I also want to add that the best way of addressing the fear of slacktivism is to use social media to start the conversation, then organize locally and create a space for personal activism.

I also want to address the “just FB/ internet” excuse by stating that we need to treat people online with the same respect they deserve in real life. We need to teach this to our youth. We need to stress that the internet IS real life; it is not fake.]

Wxx Attendee: She talks about teaching kids to interpret and critique the information they are getting. She says kids learn to interact through nonverbal cues, and since they’re not getting these nonverbal cues on the internet, we are seeing the result of that disassociation in more pronounced cruelty and bullying.

Wxx Attendee: She talks about dealing with bullying in her large school district and how it’s changed in the past 10 years. She says before, students who were bullied could at least escape it for a few hours while they were home, but now it’s a 24/7 problem. She also said her school district is trying out a new program where kids can bring in their personal media devices, but she’s concerned about the disparate impact this program may have on kids who can’t afford this sort of technology.

Bxx Presenter: Says maybe her school district could look into getting tech grants so those kids could have devices.

Wxx Attendee: Asks if the kids would have to replace any devices they received through the tech grant that are damanged.

Bxx Presenter: Says she doesn’t know, but she’s heard there are tech grants and if she looks into tech grants the district might find some answers.

Wxy Presenter: He talks about social justice and the growth of individual and personal excess of electronic devices. He suggests we can share or donate our excess technology; maybe get together and give away our excess devices — an iPhone drive!

[Personal Note: I feel like they don’t actually know what they’re talking about. At all. I feel like they organized a few events successfully on Twitter, and they now feel like they’re experts, but they aren’t. They don’t have any answers — they don’t even seem to have anticipated the questions!]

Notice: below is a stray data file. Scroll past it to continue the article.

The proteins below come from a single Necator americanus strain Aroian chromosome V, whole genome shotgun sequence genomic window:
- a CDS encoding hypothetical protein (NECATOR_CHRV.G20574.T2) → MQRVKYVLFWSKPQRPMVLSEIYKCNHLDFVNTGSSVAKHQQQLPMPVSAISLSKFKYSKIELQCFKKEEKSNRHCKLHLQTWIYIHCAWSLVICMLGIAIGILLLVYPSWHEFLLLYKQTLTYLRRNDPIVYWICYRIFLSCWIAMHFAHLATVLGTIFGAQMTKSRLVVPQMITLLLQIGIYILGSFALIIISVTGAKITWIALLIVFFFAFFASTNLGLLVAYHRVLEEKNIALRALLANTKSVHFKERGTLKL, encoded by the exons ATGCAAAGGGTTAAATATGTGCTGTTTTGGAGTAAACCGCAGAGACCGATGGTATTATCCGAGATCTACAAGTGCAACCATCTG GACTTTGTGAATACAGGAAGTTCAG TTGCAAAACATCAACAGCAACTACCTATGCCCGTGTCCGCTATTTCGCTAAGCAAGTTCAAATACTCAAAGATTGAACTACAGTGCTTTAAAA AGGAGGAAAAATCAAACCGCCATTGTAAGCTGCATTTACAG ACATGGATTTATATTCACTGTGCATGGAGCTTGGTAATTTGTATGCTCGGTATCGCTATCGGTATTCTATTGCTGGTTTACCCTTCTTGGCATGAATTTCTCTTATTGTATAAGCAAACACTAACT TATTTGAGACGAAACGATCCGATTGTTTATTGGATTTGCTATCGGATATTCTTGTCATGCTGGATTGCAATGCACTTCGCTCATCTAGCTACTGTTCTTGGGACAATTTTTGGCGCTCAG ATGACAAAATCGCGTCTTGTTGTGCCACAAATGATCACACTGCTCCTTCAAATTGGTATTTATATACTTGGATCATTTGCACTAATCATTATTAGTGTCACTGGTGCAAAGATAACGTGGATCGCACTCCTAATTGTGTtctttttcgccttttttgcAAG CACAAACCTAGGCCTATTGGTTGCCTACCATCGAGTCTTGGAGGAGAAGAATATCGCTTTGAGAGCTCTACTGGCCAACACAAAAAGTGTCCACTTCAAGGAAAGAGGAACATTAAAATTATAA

Bxx Presenter: Shifts the conversation to ask if anyone has questions about the mechanics of the different social medias — how to use them, what to say or post, what to do.

Wxx Attendee(s): One asked about Twitter and how to use it. Another suggested the website http://www.breakdrink.com as a resource for learning Twitter.

Bxx Presenter: Said Twitter is microblogging, and you only get 140 characters to say what you need to say. It’s short and concise. It’s used as both a means of facilitating semi-private concersations and keeping in contact with friends through private conversations. In a social justice framework specifically, Twitter lets users share articles/ media/ content with a comment about their thoughts and a hashtag to connect to other users. Hashtags allows users to use shared interests to connect and converse, to find each other at real-world events, and to keep a running conversation/ commentary on events as they happen.

[Personal Note: Their information mostly just focuses on Twitter and FB. They’re not even addressing other sites; no mention of Tumblr or Reddit or anything. What’s up with that?]

Wxx Attendee: Wonders if hashtags expire?

Both Presenters: Not sure, actually.

Bxx Presenter: Sometimes she looks through her hashtag history for past posts and can’t find them. It seems like sometimes her hashtag history just up and disappears, and it can be kind of concerning/ sketchy. She also says everyone should brand themselves when online, and we’re all brands. Apparently her brand is #(her initials).